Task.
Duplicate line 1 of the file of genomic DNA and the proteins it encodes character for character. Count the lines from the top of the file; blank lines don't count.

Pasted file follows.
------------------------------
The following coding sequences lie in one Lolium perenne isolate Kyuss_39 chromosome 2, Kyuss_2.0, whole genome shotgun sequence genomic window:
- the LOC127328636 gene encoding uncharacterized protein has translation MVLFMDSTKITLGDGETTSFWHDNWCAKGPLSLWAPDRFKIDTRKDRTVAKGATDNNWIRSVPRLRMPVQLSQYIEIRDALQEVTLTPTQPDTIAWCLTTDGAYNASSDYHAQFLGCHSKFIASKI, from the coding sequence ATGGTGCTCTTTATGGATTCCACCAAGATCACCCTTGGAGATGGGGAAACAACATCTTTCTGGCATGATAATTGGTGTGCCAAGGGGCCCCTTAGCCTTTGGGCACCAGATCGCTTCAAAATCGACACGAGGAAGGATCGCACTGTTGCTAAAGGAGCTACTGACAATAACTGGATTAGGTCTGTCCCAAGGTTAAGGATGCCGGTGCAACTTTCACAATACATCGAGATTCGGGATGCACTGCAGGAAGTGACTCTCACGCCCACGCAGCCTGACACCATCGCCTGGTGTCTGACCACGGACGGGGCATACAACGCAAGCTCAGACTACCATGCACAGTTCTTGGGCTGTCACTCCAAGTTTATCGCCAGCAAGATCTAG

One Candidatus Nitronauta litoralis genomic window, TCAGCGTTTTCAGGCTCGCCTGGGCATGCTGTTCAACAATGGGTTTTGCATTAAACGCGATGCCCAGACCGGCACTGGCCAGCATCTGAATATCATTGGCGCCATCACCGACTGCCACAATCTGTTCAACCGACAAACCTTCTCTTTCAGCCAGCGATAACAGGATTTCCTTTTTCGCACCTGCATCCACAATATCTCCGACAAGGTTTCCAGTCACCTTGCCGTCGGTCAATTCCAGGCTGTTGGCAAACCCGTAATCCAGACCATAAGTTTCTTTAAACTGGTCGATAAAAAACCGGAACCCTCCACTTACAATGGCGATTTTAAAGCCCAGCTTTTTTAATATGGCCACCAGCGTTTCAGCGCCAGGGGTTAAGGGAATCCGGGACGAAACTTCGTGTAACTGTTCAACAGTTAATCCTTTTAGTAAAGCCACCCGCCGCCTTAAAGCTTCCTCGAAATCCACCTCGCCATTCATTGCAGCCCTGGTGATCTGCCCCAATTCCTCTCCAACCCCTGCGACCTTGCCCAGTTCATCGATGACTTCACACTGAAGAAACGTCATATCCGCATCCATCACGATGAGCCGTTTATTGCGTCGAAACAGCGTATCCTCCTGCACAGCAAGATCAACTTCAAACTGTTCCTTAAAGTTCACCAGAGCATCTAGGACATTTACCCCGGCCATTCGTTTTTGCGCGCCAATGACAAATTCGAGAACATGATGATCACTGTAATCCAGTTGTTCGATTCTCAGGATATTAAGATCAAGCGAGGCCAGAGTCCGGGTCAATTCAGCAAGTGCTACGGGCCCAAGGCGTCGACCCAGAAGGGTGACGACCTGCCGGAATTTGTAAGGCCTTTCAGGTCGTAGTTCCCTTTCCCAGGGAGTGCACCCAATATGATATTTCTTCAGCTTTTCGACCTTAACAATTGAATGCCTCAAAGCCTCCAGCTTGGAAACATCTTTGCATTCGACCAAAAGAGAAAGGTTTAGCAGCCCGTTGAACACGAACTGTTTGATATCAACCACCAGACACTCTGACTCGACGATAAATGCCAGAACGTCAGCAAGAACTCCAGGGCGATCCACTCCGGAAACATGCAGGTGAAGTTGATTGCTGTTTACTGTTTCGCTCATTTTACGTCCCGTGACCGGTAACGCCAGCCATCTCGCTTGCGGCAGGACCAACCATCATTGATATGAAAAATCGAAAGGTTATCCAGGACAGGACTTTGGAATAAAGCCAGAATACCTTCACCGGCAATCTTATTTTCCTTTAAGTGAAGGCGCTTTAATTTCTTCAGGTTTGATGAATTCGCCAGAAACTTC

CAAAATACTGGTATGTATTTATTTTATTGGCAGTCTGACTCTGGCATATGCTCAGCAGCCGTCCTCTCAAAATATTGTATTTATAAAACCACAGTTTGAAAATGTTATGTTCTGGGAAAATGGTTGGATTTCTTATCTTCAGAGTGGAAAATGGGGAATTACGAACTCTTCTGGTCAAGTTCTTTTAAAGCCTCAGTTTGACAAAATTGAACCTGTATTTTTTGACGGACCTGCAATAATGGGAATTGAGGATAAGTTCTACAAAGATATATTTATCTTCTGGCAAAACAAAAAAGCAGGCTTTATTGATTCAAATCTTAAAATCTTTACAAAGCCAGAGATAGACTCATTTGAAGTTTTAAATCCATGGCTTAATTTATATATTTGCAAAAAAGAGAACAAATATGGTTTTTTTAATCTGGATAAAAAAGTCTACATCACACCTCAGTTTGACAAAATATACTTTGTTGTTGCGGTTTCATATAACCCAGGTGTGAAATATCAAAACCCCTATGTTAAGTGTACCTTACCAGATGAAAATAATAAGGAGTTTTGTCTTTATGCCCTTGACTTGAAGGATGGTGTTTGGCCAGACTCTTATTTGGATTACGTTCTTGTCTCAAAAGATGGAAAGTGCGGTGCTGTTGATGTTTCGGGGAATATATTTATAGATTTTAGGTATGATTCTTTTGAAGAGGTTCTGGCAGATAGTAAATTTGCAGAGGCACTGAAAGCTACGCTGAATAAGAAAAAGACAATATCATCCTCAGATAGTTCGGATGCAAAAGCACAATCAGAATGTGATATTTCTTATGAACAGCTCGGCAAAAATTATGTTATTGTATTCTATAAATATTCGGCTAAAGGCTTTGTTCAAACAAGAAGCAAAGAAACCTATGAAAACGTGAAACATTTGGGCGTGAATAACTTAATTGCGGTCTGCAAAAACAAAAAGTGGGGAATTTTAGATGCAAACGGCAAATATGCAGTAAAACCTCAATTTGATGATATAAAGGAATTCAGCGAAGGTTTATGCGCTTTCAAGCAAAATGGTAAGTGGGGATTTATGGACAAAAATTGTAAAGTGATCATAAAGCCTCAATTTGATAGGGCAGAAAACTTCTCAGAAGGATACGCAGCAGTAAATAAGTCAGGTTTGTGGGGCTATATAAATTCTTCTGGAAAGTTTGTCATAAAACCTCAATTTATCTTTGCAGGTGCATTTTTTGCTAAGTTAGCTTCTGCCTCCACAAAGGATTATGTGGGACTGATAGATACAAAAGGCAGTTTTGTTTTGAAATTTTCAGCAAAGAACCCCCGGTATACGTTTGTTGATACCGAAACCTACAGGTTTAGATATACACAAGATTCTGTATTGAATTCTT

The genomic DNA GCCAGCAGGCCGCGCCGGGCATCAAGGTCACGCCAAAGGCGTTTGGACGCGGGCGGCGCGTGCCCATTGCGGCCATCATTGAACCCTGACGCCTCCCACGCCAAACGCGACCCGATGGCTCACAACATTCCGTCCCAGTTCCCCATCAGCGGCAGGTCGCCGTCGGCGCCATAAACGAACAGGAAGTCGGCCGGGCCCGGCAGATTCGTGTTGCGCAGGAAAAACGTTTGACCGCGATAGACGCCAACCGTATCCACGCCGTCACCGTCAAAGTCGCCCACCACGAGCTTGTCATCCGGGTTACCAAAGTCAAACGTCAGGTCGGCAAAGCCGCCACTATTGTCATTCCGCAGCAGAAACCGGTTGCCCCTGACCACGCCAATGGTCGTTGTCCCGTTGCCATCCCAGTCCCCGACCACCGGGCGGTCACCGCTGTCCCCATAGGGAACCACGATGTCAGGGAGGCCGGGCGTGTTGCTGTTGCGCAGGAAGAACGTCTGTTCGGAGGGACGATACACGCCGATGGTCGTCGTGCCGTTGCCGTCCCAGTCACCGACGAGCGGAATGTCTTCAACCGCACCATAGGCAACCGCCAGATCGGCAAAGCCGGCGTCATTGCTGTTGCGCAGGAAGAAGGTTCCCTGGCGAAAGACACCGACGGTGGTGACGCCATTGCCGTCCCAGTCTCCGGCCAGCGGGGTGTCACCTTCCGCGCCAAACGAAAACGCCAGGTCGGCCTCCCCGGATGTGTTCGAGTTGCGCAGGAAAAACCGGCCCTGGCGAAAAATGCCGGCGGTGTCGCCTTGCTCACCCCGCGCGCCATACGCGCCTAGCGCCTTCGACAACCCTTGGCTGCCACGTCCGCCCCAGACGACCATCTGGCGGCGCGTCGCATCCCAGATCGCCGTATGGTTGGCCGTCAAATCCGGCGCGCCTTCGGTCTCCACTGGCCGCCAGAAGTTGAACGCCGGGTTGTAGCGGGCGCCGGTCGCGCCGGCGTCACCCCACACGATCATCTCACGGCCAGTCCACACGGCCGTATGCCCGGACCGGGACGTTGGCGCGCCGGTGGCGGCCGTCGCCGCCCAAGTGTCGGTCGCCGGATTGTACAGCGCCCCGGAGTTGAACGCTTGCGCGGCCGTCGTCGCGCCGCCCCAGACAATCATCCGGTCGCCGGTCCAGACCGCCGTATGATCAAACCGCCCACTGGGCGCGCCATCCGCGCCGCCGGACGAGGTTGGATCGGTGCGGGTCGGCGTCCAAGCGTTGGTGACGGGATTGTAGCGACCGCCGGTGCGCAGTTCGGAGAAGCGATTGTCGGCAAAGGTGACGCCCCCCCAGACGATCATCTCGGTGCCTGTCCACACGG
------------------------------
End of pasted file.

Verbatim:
The following coding sequences lie in one Lolium perenne isolate Kyuss_39 chromosome 2, Kyuss_2.0, whole genome shotgun sequence genomic window: